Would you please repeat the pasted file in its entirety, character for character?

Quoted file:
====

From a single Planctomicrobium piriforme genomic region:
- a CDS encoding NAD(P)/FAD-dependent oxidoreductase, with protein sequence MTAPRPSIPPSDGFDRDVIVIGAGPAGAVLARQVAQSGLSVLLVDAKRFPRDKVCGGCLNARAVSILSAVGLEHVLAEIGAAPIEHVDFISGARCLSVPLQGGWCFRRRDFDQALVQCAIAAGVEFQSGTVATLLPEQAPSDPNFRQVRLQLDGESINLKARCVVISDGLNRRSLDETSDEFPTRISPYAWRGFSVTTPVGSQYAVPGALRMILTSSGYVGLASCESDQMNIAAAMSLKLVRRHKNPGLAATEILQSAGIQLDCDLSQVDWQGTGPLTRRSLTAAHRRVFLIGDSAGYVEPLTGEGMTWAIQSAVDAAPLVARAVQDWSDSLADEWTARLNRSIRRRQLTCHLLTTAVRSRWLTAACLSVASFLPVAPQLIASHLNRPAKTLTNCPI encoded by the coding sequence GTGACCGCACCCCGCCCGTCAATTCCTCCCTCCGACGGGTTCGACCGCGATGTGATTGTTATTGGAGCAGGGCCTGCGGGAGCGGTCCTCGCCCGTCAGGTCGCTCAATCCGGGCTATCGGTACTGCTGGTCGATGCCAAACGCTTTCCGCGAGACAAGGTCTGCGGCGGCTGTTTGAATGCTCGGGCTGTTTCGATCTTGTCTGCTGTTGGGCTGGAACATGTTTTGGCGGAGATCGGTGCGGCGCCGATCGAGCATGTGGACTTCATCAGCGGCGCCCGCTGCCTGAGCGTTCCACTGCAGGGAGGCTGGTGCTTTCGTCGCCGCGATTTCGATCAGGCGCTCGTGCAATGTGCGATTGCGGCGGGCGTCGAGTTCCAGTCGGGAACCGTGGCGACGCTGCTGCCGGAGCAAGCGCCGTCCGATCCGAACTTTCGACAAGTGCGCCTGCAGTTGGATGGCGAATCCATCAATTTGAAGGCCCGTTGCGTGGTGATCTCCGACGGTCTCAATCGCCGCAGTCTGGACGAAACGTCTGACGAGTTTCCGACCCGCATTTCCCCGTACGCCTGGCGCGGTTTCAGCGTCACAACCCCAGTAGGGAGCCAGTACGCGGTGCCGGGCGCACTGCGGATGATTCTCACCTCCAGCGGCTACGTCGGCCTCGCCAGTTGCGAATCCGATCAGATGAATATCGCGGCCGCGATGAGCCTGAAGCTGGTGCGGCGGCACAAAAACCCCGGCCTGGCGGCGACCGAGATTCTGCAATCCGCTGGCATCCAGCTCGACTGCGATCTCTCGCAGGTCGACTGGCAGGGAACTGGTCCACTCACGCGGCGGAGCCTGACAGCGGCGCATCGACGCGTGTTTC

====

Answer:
From a single Planctomicrobium piriforme genomic region:
- a CDS encoding NAD(P)/FAD-dependent oxidoreductase, with protein sequence MTAPRPSIPPSDGFDRDVIVIGAGPAGAVLARQVAQSGLSVLLVDAKRFPRDKVCGGCLNARAVSILSAVGLEHVLAEIGAAPIEHVDFISGARCLSVPLQGGWCFRRRDFDQALVQCAIAAGVEFQSGTVATLLPEQAPSDPNFRQVRLQLDGESINLKARCVVISDGLNRRSLDETSDEFPTRISPYAWRGFSVTTPVGSQYAVPGALRMILTSSGYVGLASCESDQMNIAAAMSLKLVRRHKNPGLAATEILQSAGIQLDCDLSQVDWQGTGPLTRRSLTAAHRRVFLIGDSAGYVEPLTGEGMTWAIQSAVDAAPLVARAVQDWSDSLADEWTARLNRSIRRRQLTCHLLTTAVRSRWLTAACLSVASFLPVAPQLIASHLNRPAKTLTNCPI encoded by the coding sequence GTGACCGCACCCCGCCCGTCAATTCCTCCCTCCGACGGGTTCGACCGCGATGTGATTGTTATTGGAGCAGGGCCTGCGGGAGCGGTCCTCGCCCGTCAGGTCGCTCAATCCGGGCTATCGGTACTGCTGGTCGATGCCAAACGCTTTCCGCGAGACAAGGTCTGCGGCGGCTGTTTGAATGCTCGGGCTGTTTCGATCTTGTCTGCTGTTGGGCTGGAACATGTTTTGGCGGAGATCGGTGCGGCGCCGATCGAGCATGTGGACTTCATCAGCGGCGCCCGCTGCCTGAGCGTTCCACTGCAGGGAGGCTGGTGCTTTCGTCGCCGCGATTTCGATCAGGCGCTCGTGCAATGTGCGATTGCGGCGGGCGTCGAGTTCCAGTCGGGAACCGTGGCGACGCTGCTGCCGGAGCAAGCGCCGTCCGATCCGAACTTTCGACAAGTGCGCCTGCAGTTGGATGGCGAATCCATCAATTTGAAGGCCCGTTGCGTGGTGATCTCCGACGGTCTCAATCGCCGCAGTCTGGACGAAACGTCTGACGAGTTTCCGACCCGCATTTCCCCGTACGCCTGGCGCGGTTTCAGCGTCACAACCCCAGTAGGGAGCCAGTACGCGGTGCCGGGCGCACTGCGGATGATTCTCACCTCCAGCGGCTACGTCGGCCTCGCCAGTTGCGAATCCGATCAGATGAATATCGCGGCCGCGATGAGCCTGAAGCTGGTGCGGCGGCACAAAAACCCCGGCCTGGCGGCGACCGAGATTCTGCAATCCGCTGGCATCCAGCTCGACTGCGATCTCTCGCAGGTCGACTGGCAGGGAACTGGTCCACTCACGCGGCGGAGCCTGACAGCGGCGCATCGACGCGTGTTTC